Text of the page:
Finally, make sure you understand your data, because no machine learning solution will work for you if you aren’t working with the right data. Data lakes have a new consumer in AI.
You are both CIO and chief digital officer. How do those roles work together?
As CIO, I manage the IT core: security layers, data center operations, cloud capability enablement, and architecture—everything you would find in a typical CIO organization.
But Alorica is highly instrumented digitally because of our work-at-home model and how we capture voice. Many of our service-based offerings include hosting and executing our customers’ omnichannel platforms. So, in addition to running IT, I manage the operations that deliver service levels, including measurement criteria and target outcomes.
My combined job is to design and run an operating model that requires IT services, and leverage those to enable a go-to-market strategy, all as part of accelerating our digital offerings.
How are you operationalizing this dual role?
We’ve created a digital business center (DBC), which includes people across the enterprise, including product managers, sales leaders, business analysts, architects, and developers. This group, which is separate from IT and is its own P&L, designs and delivers our new product and service capabilities. IT is a consulting service to the DBC, which is charged for the IT resources it consumes.
The architecture team spans both models—IT operations and services—so that there is a tight connection between IT and the DBC. This is a consultative model that includes allocations and time management to enable the delivery of the digital business, as well as strategic projects like next-generation cloud platforms.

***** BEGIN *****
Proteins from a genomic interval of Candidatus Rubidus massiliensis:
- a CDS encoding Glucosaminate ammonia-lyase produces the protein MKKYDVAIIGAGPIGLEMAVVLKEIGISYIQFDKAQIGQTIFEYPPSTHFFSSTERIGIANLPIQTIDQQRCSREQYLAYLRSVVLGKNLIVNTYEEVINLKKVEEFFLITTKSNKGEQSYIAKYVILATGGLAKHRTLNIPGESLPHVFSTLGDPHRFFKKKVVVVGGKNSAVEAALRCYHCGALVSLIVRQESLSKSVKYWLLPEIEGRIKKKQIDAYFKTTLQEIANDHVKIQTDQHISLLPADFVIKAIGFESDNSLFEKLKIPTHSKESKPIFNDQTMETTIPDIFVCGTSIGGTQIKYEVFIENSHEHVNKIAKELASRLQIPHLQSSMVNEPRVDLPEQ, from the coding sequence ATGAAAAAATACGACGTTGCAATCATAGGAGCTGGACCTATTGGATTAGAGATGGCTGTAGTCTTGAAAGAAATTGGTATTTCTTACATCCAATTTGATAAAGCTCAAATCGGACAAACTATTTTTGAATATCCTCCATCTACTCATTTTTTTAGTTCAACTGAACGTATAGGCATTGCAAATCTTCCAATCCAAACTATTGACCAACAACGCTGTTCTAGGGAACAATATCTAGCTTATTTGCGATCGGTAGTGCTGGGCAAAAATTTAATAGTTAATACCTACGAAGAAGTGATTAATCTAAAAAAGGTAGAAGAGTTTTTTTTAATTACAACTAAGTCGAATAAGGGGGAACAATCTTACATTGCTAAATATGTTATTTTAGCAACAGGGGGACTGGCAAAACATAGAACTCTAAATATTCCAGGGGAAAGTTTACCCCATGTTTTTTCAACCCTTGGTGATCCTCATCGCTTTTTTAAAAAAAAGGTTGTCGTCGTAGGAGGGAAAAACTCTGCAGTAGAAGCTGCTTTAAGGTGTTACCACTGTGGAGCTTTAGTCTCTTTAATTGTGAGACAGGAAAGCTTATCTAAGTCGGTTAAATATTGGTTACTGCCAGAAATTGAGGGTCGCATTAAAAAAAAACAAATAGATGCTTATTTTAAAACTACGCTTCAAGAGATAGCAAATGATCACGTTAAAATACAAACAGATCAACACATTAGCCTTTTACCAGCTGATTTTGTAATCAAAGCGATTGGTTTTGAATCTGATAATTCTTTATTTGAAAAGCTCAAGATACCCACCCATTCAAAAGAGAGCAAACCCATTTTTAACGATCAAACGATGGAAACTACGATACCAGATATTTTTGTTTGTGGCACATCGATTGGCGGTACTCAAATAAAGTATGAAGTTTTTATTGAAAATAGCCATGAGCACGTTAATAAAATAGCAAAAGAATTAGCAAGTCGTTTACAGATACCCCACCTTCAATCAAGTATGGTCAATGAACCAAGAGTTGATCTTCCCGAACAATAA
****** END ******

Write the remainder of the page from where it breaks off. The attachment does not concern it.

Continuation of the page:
What are the qualities you would look for in your successor?
At the core is someone who is both technically savvy and thinks strategically about the future, and about how technology will be disruptive.
The second is the ability to tell a compelling story. Years ago, I used to enroll my senior IT team in sales training classes, because they could not articulate the why, only the how. If you can translate the highly technical into a compelling story, you will inspire people to understand and sell the value it brings to the company.
Finally, I would look for someone who inspires decision making and supports failure. If you don’t create an ecosystem where failure is an accepted part of the process, then highly strategic people will not want to work for you.
What advice do you have for CIOs in pursuing the go-to-market CDO position?
Be prepared when people still think of the CIO as a delivery person, and they want to put you back in your box. You need a strong lead line into the market, because you have to understand the pulse to know if your strategy will meet market demands. The market is evolving faster than it ever has before. If you miss what the market needs, you could wind up driving the wrong strategy.
If you are a delivery CIO, and you’re tapped to lead go-to-market strategy, then change your organization. Create an integrated team, like the DBC, to make sure you have a pulse on your customers. Set up very agile delivery teams, and productize as much as you can so that you can rinse and repeat across the enterprise.
If you are a CIO who has had a lot of market-facing interaction, it will be easier for you to transition into a CDO role. The big difference is that a CDO drives a business, which needs to produce growth, results, and margin. When you move from CIO to CDO, you are going from cost center to a high-growth business center. That’s a big change.